Whitehorse city councillors support a ban on smoking in cars carrying child passengers.
They unanimously supported a Canadian Cancer Society push to create such a law and will draft a letter saying that, and send it to Health Minister Brad Cathers.
“I’m going to support this,” said councillor Dave Stockdale.
“I think it’s the role of government to protect those who can’t protect themselves.
“This is a step in the right direction.”
Councillor Doug Graham reversed his position from last week.
On Monday, he said he was also in favour of pushing the government to include provisions prohibiting people from smoking while driving with people 18-years-old or younger in their cars in the proposed Smoke-Free Places Act.
“I’m changing my opinion form last week and I will support this,” Graham said.
“In this particular case I’m willing to suspend my conservative ideals with respect to private property.
“As councillor Stockdale said, it’s for the good of the children.”
Last week, Graham said he wouldn’t support such a law because he objected to legislating private property.
He changed his mind after learning just how bad smoking in cars was for anyone riding with a smoker, he said.
Secondhand smoke in vehicles can be 23 times more toxic than such smoke in a house because air circulation is restricted in the more-confined space, according to the Ontario Medical Association.
Tobacco smoke contains more than 4,000 substances, of which 40 are known to be cancer causing agents, according to Physicians for a Smoke-free Canada, a coalition of Canadian doctors working to reduce smoking and exposure to secondhand smoke.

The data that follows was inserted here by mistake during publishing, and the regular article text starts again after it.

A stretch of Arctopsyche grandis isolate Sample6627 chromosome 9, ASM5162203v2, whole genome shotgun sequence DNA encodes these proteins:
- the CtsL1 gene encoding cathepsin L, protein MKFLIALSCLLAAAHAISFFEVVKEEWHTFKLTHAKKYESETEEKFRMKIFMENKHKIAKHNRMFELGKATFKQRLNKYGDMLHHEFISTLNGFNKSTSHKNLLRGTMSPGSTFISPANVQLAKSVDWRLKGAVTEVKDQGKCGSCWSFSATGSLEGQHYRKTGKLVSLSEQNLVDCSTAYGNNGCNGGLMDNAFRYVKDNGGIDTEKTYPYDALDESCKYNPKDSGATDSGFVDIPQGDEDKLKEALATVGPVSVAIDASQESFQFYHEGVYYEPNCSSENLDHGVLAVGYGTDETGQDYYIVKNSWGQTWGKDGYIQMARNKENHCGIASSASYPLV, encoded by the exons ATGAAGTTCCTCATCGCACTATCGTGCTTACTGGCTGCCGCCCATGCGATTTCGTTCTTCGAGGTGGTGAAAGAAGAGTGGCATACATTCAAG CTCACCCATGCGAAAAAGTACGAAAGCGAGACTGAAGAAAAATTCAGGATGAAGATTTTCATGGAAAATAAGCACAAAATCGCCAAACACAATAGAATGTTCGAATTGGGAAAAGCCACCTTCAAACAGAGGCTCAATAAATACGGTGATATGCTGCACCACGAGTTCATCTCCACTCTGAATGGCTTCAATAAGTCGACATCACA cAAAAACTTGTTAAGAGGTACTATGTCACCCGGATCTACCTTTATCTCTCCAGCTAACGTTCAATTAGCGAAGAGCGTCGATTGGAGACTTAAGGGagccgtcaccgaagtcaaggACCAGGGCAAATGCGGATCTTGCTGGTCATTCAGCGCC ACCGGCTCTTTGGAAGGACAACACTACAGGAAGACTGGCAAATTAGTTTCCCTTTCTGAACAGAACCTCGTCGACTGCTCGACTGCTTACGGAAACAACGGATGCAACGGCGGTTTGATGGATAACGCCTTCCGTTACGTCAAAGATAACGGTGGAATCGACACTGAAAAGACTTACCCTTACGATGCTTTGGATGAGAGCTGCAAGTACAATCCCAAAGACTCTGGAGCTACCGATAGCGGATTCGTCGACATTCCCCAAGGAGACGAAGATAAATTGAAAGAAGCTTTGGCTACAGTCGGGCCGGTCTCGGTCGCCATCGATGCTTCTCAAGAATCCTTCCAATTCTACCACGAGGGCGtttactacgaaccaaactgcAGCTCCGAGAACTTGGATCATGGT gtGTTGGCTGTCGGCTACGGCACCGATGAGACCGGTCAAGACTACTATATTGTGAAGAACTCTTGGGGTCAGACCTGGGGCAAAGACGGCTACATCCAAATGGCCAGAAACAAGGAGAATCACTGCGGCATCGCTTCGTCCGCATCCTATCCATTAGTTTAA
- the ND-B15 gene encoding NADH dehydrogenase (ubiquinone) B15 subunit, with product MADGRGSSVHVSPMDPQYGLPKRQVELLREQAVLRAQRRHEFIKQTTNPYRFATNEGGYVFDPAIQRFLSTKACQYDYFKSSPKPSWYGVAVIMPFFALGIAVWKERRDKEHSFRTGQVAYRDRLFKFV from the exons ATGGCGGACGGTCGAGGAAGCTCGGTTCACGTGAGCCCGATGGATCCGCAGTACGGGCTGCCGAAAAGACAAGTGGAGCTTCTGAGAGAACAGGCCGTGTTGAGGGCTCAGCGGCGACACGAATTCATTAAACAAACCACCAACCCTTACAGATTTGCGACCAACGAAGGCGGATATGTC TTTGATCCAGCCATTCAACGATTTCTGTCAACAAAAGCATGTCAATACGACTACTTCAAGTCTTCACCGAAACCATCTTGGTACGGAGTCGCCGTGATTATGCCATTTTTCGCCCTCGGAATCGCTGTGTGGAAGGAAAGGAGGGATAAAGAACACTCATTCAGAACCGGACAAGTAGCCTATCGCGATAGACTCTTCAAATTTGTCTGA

Carcinogens in tobacco smoke include arsenic, nickel, lead, formaldehyde, hydrazine and ethylcarbamate, according to the organization.
If Cathers does not include vehicles in the proposed anti-smoking legislation, Darius Elias will push for an amendment when the legislative assembly next sits, the Liberal MLA said.
We know smoking kills, so if people won’t voluntarily protect children, the government should step in, said Elias.
“Could you imagine being strapped to a car and being forced to breath in pathogens?” asked Elias in a recent interview.
“If their concern for a child won’t allow them to do that then maybe a $200 fine will.
“The children have no choice but to breathe it in.”
He doesn’t agree with arguments that such laws would infringe on people’s civil liberties because the government has already brought in similar laws, including drinking and driving legislation and car seat and seatbelt requirements.
“Driving is a privilege.”
While he can’t take a position on the proposed legislation, he feels any initiative that separates people from tobacco smoke is a good idea, said Bryce Larke, Yukon’s medical officer of health.
“Any protection we can provide them is worth doing,” he said.